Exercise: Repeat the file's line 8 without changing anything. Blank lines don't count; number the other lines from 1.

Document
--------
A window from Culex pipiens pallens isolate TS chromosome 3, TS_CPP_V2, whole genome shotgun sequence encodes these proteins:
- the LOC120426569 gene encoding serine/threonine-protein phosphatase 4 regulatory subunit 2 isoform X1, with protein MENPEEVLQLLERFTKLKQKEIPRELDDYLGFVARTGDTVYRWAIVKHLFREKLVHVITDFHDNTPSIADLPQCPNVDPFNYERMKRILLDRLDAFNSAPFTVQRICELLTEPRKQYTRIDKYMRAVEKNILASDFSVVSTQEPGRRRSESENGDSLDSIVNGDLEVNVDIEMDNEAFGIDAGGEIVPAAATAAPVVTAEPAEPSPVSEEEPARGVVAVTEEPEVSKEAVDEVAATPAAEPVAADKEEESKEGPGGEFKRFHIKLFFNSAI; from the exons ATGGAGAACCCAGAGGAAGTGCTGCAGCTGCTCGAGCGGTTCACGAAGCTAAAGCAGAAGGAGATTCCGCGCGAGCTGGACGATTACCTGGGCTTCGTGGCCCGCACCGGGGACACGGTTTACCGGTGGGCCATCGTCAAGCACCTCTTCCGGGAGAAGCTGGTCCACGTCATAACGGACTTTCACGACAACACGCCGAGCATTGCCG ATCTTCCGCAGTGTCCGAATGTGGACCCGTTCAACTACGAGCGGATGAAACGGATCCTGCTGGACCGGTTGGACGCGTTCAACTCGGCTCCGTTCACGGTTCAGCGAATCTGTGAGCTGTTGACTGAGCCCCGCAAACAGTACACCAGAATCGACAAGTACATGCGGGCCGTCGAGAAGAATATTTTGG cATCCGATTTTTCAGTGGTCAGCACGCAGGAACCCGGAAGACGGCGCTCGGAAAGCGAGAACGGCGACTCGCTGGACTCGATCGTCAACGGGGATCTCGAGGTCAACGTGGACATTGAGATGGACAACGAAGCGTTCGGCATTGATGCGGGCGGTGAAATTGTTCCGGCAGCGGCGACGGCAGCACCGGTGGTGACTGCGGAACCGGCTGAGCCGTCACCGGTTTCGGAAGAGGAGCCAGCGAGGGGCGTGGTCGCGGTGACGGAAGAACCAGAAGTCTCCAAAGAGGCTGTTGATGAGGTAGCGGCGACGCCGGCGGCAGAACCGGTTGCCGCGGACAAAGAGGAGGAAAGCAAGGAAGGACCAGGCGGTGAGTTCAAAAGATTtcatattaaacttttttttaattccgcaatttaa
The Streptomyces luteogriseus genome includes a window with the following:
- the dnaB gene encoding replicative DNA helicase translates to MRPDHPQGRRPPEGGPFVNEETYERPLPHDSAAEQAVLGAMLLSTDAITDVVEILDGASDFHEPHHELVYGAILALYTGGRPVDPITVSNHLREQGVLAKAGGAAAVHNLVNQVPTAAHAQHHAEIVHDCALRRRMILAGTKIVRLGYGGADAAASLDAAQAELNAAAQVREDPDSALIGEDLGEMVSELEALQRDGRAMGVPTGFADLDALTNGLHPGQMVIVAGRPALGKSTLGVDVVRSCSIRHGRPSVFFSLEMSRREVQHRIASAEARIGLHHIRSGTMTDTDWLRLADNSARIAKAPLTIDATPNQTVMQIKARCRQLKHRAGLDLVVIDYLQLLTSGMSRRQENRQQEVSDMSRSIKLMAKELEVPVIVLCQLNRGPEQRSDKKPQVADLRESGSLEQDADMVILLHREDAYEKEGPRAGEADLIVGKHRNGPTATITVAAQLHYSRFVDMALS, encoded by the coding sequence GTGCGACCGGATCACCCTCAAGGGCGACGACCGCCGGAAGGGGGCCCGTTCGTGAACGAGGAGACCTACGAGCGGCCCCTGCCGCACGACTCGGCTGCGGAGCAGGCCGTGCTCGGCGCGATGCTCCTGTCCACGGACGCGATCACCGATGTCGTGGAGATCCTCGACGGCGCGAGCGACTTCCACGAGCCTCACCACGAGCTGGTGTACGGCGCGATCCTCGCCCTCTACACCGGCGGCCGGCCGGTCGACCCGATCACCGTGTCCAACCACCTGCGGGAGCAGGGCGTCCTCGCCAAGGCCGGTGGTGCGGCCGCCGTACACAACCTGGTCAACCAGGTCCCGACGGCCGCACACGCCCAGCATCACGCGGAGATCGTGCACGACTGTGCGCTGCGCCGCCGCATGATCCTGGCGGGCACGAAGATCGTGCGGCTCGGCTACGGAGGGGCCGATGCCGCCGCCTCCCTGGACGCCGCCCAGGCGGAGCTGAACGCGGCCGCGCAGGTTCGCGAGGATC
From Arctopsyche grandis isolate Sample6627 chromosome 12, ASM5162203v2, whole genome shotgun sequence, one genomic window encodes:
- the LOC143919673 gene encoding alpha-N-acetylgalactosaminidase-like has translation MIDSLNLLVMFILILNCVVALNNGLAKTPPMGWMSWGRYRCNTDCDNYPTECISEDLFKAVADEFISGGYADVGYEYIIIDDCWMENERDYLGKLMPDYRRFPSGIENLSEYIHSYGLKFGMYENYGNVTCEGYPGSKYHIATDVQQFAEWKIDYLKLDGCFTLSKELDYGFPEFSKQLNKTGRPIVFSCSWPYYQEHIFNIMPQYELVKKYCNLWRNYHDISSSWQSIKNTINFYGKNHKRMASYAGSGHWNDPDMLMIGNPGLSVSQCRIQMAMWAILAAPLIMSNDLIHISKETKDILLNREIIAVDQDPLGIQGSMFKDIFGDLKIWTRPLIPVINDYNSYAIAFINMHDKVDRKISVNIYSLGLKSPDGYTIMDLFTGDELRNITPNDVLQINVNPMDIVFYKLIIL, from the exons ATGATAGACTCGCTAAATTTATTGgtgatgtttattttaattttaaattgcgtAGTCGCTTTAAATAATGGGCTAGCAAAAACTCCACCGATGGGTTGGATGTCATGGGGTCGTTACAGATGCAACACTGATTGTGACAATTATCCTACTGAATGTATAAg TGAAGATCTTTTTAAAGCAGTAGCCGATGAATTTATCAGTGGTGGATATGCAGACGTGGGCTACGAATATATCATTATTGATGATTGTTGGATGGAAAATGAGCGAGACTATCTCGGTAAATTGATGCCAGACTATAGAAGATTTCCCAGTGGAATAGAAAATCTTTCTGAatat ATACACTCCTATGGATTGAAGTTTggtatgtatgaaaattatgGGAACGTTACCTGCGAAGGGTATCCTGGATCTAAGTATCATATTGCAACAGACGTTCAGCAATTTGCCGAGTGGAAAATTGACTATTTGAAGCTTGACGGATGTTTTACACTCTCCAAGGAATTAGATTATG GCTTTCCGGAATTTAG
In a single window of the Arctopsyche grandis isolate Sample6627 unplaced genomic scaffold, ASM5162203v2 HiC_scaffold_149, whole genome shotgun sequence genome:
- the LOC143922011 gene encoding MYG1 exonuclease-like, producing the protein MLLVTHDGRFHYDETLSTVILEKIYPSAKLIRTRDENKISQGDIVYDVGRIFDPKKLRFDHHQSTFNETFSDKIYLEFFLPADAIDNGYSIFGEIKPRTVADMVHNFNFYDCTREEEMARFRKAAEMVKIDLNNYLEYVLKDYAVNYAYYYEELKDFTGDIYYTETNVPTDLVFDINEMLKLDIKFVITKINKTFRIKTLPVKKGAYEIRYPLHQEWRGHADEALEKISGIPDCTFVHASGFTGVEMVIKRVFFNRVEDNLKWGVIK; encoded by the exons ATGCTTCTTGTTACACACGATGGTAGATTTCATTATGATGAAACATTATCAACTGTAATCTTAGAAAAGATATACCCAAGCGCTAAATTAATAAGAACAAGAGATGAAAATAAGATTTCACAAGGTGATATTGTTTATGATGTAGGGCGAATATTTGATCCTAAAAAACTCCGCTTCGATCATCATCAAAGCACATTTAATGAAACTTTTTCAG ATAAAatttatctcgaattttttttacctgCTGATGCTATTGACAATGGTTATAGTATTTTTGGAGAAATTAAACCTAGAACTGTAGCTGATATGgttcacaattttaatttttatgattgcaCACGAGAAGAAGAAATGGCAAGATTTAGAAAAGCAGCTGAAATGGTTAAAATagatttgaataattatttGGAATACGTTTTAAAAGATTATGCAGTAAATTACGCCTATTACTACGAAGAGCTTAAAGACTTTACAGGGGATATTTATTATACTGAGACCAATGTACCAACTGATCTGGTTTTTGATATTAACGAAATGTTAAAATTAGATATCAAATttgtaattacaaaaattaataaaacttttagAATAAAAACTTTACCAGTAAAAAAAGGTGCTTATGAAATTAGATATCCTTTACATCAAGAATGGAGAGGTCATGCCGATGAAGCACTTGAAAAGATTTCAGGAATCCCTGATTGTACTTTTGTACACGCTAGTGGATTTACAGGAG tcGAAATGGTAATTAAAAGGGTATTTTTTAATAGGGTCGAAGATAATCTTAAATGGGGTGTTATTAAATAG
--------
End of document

- the LOC143922011 gene encoding MYG1 exonuclease-like, producing the protein MLLVTHDGRFHYDETLSTVILEKIYPSAKLIRTRDENKISQGDIVYDVGRIFDPKKLRFDHHQSTFNETFSDKIYLEFFLPADAIDNGYSIFGEIKPRTVADMVHNFNFYDCTREEEMARFRKAAEMVKIDLNNYLEYVLKDYAVNYAYYYEELKDFTGDIYYTETNVPTDLVFDINEMLKLDIKFVITKINKTFRIKTLPVKKGAYEIRYPLHQEWRGHADEALEKISGIPDCTFVHASGFTGVEMVIKRVFFNRVEDNLKWGVIK; encoded by the exons ATGCTTCTTGTTACACACGATGGTAGATTTCATTATGATGAAACATTATCAACTGTAATCTTAGAAAAGATATACCCAAGCGCTAAATTAATAAGAACAAGAGATGAAAATAAGATTTCACAAGGTGATATTGTTTATGATGTAGGGCGAATATTTGATCCTAAAAAACTCCGCTTCGATCATCATCAAAGCACATTTAATGAAACTTTTTCAG ATAAAatttatctcgaattttttttacctgCTGATGCTATTGACAATGGTTATAGTATTTTTGGAGAAATTAAACCTAGAACTGTAGCTGATATGgttcacaattttaatttttatgattgcaCACGAGAAGAAGAAATGGCAAGATTTAGAAAAGCAGCTGAAATGGTTAAAATagatttgaataattatttGGAATACGTTTTAAAAGATTATGCAGTAAATTACGCCTATTACTACGAAGAGCTTAAAGACTTTACAGGGGATATTTATTATACTGAGACCAATGTACCAACTGATCTGGTTTTTGATATTAACGAAATGTTAAAATTAGATATCAAATttgtaattacaaaaattaataaaacttttagAATAAAAACTTTACCAGTAAAAAAAGGTGCTTATGAAATTAGATATCCTTTACATCAAGAATGGAGAGGTCATGCCGATGAAGCACTTGAAAAGATTTCAGGAATCCCTGATTGTACTTTTGTACACGCTAGTGGATTTACAGGAG tcGAAATGGTAATTAAAAGGGTATTTTTTAATAGGGTCGAAGATAATCTTAAATGGGGTGTTATTAAATAG